Second in a two-part series about Costa Rica’s environmental policies. Read the first, a review of outgoing President Laura Chinchilla’s environmental record, here.
If you’re looking to talk to Costa Rica’s newly appointed environment minister, you won’t find him in the halls of government buildings, court offices or mega-corporations that his predecessors came from. Instead, you will find Dr. Edgar Gutiérrez in his closet-sized office in the statistics department at the University of Costa Rica.
A UCR professor and researcher since 1994, Gutiérrez has a background in science, not politics. He has a doctorate in forest biometry from Iowa State University. He was the brain behind the country’s current National Environmental Strategy report. He drives a car that runs on hydrogen.
All of these things make him an unlikely government minister, and he knows it.
“I don’t want to be environment minister,” he said shaking his head as we sat down at students’ desks in a classroom for the interview.
This may be true, but as we rolled through the questions, his intentions for his new post became clear. Gutiérrez may not want to be the environment minister, but he does want to change Costa Rica.
TT: Why did you accept the appointment as minister?
EG: Honestly, this is a huge opportunity. This is a window that will let me do what I always believed we could do in this country.
I believe that when Costa Ricans cast their votes for Luis Guillermo Solís they created an opportunity to put the country on a path that seeks the well-being of everyone and not just certain groups of people. It put us on a path that seeks development, but only development permitted by the Costa Rican Constitution; development in a healthy environment.
Constitutionally, Costa Rica does not want whatever kind of development comes along. Costa Rica wants fair development created without polluting the environment. Extractive industries like petroleum and open-pit mining have no place here. I want to create a Costa Rica that attracts sustainable development that maximizes the benefits for our communities.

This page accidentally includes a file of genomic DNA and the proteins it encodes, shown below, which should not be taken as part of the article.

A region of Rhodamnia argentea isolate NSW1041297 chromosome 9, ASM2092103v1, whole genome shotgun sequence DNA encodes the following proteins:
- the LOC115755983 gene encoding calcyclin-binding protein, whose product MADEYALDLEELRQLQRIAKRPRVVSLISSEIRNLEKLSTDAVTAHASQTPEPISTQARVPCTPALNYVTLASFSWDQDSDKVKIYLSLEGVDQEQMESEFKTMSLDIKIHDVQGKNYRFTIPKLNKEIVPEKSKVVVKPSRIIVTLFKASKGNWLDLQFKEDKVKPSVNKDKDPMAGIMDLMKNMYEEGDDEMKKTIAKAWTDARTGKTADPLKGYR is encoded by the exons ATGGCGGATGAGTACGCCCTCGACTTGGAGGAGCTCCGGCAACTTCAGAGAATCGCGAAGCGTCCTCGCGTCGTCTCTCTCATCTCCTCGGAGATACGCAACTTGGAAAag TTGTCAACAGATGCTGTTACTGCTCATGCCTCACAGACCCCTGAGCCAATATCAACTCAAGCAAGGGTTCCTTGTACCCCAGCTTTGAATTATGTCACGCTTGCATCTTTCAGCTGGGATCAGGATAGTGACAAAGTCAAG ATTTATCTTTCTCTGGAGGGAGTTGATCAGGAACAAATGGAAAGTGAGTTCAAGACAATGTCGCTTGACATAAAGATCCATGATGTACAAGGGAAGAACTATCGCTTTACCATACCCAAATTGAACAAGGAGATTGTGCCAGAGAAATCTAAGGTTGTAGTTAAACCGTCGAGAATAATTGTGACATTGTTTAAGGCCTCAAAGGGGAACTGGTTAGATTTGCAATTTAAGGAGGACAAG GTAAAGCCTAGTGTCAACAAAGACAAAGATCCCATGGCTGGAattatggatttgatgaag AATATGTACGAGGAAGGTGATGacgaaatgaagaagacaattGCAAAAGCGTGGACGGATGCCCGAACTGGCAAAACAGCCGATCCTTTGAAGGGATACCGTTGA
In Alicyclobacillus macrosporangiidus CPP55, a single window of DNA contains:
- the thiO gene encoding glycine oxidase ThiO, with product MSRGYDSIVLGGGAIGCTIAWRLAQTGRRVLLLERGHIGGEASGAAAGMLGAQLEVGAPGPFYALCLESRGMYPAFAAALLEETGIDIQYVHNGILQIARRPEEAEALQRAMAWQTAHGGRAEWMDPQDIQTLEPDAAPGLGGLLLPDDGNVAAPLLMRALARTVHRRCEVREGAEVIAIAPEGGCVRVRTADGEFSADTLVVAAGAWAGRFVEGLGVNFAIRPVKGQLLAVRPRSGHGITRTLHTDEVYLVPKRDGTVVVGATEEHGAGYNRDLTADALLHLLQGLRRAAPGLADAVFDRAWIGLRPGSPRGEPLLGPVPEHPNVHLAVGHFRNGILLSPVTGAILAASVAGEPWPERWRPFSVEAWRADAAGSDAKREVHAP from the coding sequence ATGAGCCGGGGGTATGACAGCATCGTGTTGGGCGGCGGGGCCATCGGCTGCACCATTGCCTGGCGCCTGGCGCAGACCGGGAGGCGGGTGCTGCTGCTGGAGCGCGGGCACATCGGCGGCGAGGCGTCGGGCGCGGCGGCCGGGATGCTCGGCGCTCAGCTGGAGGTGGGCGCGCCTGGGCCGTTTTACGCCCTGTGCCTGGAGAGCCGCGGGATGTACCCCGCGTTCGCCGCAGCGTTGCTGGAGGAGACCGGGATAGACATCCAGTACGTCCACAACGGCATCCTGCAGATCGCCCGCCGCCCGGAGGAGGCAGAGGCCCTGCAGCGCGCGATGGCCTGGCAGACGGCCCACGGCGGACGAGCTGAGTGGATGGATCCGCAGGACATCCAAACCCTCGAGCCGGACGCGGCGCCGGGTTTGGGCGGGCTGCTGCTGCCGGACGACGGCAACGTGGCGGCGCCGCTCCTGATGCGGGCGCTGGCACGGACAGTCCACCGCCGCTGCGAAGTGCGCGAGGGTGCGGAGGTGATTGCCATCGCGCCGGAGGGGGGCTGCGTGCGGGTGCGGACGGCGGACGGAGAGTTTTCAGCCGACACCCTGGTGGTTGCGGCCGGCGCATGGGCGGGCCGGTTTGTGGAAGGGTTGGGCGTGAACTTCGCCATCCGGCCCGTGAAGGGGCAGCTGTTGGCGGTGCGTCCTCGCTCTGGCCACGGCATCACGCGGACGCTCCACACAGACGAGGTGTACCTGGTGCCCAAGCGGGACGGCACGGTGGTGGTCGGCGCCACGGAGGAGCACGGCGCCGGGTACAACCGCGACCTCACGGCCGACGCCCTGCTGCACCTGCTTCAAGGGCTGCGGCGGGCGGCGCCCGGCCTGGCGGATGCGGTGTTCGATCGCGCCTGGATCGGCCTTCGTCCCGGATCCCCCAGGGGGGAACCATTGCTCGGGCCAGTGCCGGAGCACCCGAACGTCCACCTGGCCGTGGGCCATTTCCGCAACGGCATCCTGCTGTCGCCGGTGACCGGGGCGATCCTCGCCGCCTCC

Your professional background is in science and academia rather than politics. How is this going to drive your actions as minister?
It’s true. My educational background is in forest biometry, but I have always been involved with environmental public policy. I directed the first and second United Nations reports on the environment for Latin America and the Caribbean and the first for Costa Rica, and I served as a volunteer adviser under three previous environment ministers (René Castro, Elizabeth Odio and Carlos Manuel Rodríguez). I also was the director of the National Environmental Strategy report for 2005-2020.
None of these politicians asked me to come work for free. I offered because I knew I had something to contribute. So, while my background is in science, I also understand how to respond to the needs of the country. None of this is new, but I also have the technical understanding to know where we are at and what we need to do to make sure that the environment is part of the political agenda.
What is your main goal for the next four years?
I will be satisfied if, in four years, we can leave the public an orderly, efficient and capable environmental administration. I want to give this ministry the scientific and technical muscle it needs to accomplish its goals while also improving the administration. We need an agile administration with the ability to respond to all of the different problems within our communities.
Now, this is easy to say, but very hard to do. Right now the Environment Ministry (MINAE) has some very good plans, but to put them into action is going to require nothing short of a cultural revolution within the administration. Conversations I’ve had with people within MINAE have shown me that people feel overwhelmed by the inefficiency in the organization and feel helpless. When I leave, I want these people to feel like they are working for a ministry of extreme importance with the capability to change the country into a place that future generations will enjoy.
One of the largest sections in President Solís’ government plan is the integration of the public in environmental decisions. How do you plan to incorporate this into the ministry?
All of the environmental laws we have now already require public participation, it’s just that no one has ever followed through with it. This is going to be a challenge for us, but we already had some success with this during Solís’ campaign.
We created a group called the Environmental PACto (PAC are the initials of Solís’ party, the Citizen Action Party, and pacto means pact in Spanish). We called an open meeting on social media and people with interest in the environment showed up to discuss environmental issues. We created working groups with specific themes and used suggestions from those meetings to create an environmental plan.
We want to do something similar after we take office. The goal is to make sure that the government hears the voice of the people.
Making a more efficient Environment Ministry also loomed large on the president’s agenda. How do you plan to achieve this?